From measurements of the light filtering through the A ring from a background star, Cassini researchers recently announced they have the best evidence to date for a curious pattern of clumps that resembles the spokes of a pinwheel. The striated pattern arises when the gravity of ring particles pulls them together, only to be smeared out by the gravitational stresses from Saturn, says Phil Nicholson of Cornell University.
Past and future
Recent Cassini observations are providing new clues about the past and future evolution of Saturn’s rings.
Cassini images released by NASA in September reveal changes in Saturn’s D ring, the innermost ring, over the 25 years since the Voyager craft took a look at the system. One of the strands, or ringlets, that make up the D ring is now only one-tenth as bright as it appeared in 1981, and has migrated toward Saturn by 200 km.
“There’s enormous time variability in the rings,” says Cuzzi. New clumps of material have appeared in rings just since July 2004 when Cassini began orbiting the system. “Rubble-pile moonlets”—small, loosely bound collections of icy particles—appear to be continually assembling and breaking apart in the rings, adds Colorado’s Colwell.
But there’s no consensus among Cassini scientists about how long the Saturnian ring system has been in place and how long it might last. Cuzzi argues that the entire system is young, no more than a few hundred million years old. Two lines of evidence—one related to appearance, the other to dynamics—point to the rings’ youth, he maintains.
The vast area encompassed by the rings acts like a giant net for catching meteoroids, which continually bombard the Saturn system. Over time, scientists would expect the bombardment to pollute and darken the icy-ring particles, yet images from the Voyager missions and from Cassini show that the rings appear bright and fresh.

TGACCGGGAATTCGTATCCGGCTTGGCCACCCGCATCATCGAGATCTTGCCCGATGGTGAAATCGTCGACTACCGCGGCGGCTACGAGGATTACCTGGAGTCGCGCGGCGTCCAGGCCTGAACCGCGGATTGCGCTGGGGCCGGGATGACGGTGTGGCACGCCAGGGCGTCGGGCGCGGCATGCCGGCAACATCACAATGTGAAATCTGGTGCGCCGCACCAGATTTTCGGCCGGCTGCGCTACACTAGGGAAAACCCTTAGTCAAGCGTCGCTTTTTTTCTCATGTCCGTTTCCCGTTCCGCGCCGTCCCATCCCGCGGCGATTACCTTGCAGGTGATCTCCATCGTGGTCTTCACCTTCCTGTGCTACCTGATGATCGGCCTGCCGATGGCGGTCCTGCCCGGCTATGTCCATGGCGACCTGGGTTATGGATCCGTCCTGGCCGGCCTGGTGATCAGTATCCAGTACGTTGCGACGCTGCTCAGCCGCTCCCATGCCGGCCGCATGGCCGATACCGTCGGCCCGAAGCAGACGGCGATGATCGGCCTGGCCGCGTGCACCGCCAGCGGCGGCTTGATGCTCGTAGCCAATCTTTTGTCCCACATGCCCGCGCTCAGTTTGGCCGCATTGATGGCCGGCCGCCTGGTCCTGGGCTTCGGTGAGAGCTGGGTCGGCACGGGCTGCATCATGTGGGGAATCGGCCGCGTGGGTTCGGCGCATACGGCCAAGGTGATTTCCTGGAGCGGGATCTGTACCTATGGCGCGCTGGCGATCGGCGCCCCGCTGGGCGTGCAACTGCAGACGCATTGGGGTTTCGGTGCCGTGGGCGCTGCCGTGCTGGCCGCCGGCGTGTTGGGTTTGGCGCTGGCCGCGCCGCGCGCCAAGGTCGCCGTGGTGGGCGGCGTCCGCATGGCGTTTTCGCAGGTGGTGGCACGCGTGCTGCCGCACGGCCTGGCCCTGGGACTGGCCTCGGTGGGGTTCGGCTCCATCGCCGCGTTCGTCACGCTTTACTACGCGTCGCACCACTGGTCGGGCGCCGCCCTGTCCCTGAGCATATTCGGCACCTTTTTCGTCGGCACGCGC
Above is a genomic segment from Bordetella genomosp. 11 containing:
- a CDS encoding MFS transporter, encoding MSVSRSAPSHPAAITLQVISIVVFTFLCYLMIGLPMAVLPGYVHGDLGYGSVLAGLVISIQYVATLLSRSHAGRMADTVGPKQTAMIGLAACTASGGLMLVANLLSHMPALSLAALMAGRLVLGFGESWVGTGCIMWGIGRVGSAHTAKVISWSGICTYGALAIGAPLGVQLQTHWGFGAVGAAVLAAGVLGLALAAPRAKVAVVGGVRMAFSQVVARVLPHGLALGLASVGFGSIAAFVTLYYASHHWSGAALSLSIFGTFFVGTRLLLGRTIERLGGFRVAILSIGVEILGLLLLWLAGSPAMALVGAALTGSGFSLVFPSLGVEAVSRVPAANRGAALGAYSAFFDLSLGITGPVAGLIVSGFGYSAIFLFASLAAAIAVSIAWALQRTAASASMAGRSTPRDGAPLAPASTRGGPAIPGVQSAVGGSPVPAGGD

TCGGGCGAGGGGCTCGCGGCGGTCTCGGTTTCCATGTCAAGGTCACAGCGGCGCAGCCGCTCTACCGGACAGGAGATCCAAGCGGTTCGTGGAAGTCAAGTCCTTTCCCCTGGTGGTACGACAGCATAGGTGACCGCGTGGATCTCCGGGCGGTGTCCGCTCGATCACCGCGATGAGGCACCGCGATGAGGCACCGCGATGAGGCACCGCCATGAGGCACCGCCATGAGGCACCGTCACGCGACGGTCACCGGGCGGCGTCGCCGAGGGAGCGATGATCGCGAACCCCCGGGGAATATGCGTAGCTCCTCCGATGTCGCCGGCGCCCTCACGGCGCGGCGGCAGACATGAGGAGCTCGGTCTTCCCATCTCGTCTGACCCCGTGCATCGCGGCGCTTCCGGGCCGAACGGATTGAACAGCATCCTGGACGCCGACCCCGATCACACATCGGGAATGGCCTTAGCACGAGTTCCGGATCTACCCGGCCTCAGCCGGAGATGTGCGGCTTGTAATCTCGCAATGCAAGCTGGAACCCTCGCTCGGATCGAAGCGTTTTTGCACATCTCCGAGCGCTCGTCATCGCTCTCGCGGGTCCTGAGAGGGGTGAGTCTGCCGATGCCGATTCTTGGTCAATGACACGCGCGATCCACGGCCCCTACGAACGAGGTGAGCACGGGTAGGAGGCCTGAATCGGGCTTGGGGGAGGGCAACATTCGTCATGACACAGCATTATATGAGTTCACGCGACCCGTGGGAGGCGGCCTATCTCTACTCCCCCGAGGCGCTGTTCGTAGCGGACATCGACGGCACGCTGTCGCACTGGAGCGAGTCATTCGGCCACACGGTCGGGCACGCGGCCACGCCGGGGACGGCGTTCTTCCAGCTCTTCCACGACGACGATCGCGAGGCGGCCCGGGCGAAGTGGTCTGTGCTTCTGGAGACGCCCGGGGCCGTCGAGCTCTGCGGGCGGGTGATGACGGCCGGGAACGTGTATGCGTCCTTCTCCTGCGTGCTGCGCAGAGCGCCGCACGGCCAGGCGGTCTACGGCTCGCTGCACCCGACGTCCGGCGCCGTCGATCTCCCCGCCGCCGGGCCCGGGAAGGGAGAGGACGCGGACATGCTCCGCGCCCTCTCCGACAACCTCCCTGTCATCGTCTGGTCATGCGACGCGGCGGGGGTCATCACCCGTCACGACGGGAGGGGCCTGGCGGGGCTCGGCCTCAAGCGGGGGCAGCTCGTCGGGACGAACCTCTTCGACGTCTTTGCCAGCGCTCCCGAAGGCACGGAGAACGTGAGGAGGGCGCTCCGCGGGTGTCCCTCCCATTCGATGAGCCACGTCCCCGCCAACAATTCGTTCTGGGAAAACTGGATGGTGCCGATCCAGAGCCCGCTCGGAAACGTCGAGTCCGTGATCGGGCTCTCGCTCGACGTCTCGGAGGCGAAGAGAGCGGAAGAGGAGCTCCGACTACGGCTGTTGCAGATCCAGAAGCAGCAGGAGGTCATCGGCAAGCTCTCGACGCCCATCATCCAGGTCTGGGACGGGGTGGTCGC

Furthermore, both simulations and observations indicate that the ring particles are giving up angular momentum to small moons that orbit the outer part of the ring system. Over the next few hundred million years, argues Cuzzi, the energy transfer will cause particles in the outer parts of the ring to fall toward the planet while nudging the moon away, so that the ring structure will collapse.
The energy transfer between ring particles and moons has an analog in a more complex system for which few direct observations exist—the disks of ice, gas, and dust from which planets emerge around young stars, notes Porco. Energy transferred from tiny particles in the protoplanetary disk to embryonic planets is a key factor in determining just how long the disk will remain intact and how massive any planets emerging from the disk materials can become. Most protoplanetary disks vanish after a few hundred million years, astronomers have concluded.
While acknowledging the analogy between Saturn’s ring system and protoplanetary disks, Esposito maintains that the planet’s rings may be as ancient as the 4.5-billion-year-old solar system and could remain visible for billions of years to come.
In Esposito’s view, the basic structure of the rings has endured for eons, although they undergo constant renewal.
Moreover, he notes, if the rings were young, that would mean that a large comet or moon—the presumed source of the rings—would have to have broken apart in the vicinity of Saturn within the past several hundred million years. Computer simulations indicate that there’s only about a 1 percent chance that such an event occurred so recently. In contrast, when the solar system was young, such collisions were much more likely.
Esposito and Colwell’s analysis also suggests that once in place, the rings take much longer to collapse than Cuzzi and other astronomers argue. According to Esposito, the rings are subject to only gentle disturbances, and their basic pattern can last for billions of years.
Temperature maps taken by Cassini suggest that the ring particles collide at extremely slow velocities and barely disturb each other’s orbits. The maps reveal that the particles rotate slowly, compared with their orbital period. If powerful collisions were commonplace, they would have caused most of the particles to spin much more rapidly, says Linda Spilker of NASA’s Jet Propulsion Laboratory in Pasadena, Calif.
Next summer, Cassini will again be in a prime viewing position. Observations at that time and during one future interval may give astronomers a better sense of how long the solar system’s most famous rings are likely to last. Before Saturn’s rings do disappear, some future Galileo may find an even more spectacular set of ears around a planet orbiting another star.